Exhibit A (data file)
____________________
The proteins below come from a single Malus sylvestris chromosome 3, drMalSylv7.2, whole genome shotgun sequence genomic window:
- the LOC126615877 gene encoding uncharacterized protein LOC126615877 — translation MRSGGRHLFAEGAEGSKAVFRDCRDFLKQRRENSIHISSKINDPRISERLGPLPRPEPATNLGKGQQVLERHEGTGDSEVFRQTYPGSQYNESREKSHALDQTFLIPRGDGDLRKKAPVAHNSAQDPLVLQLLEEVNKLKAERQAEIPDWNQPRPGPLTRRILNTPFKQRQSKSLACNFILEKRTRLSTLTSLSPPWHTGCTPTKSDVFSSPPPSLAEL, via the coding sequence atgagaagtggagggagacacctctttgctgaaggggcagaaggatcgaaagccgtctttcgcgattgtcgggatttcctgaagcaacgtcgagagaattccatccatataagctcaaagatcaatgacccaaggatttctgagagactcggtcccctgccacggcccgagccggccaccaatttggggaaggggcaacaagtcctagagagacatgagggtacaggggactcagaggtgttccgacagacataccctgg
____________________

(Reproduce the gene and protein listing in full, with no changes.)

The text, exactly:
The proteins below come from a single Malus sylvestris chromosome 3, drMalSylv7.2, whole genome shotgun sequence genomic window:
- the LOC126615877 gene encoding uncharacterized protein LOC126615877 — translation MRSGGRHLFAEGAEGSKAVFRDCRDFLKQRRENSIHISSKINDPRISERLGPLPRPEPATNLGKGQQVLERHEGTGDSEVFRQTYPGSQYNESREKSHALDQTFLIPRGDGDLRKKAPVAHNSAQDPLVLQLLEEVNKLKAERQAEIPDWNQPRPGPLTRRILNTPFKQRQSKSLACNFILEKRTRLSTLTSLSPPWHTGCTPTKSDVFSSPPPSLAEL, via the coding sequence atgagaagtggagggagacacctctttgctgaaggggcagaaggatcgaaagccgtctttcgcgattgtcgggatttcctgaagcaacgtcgagagaattccatccatataagctcaaagatcaatgacccaaggatttctgagagactcggtcccctgccacggcccgagccggccaccaatttggggaaggggcaacaagtcctagagagacatgagggtacaggggactcagaggtgttccgacagacataccctgg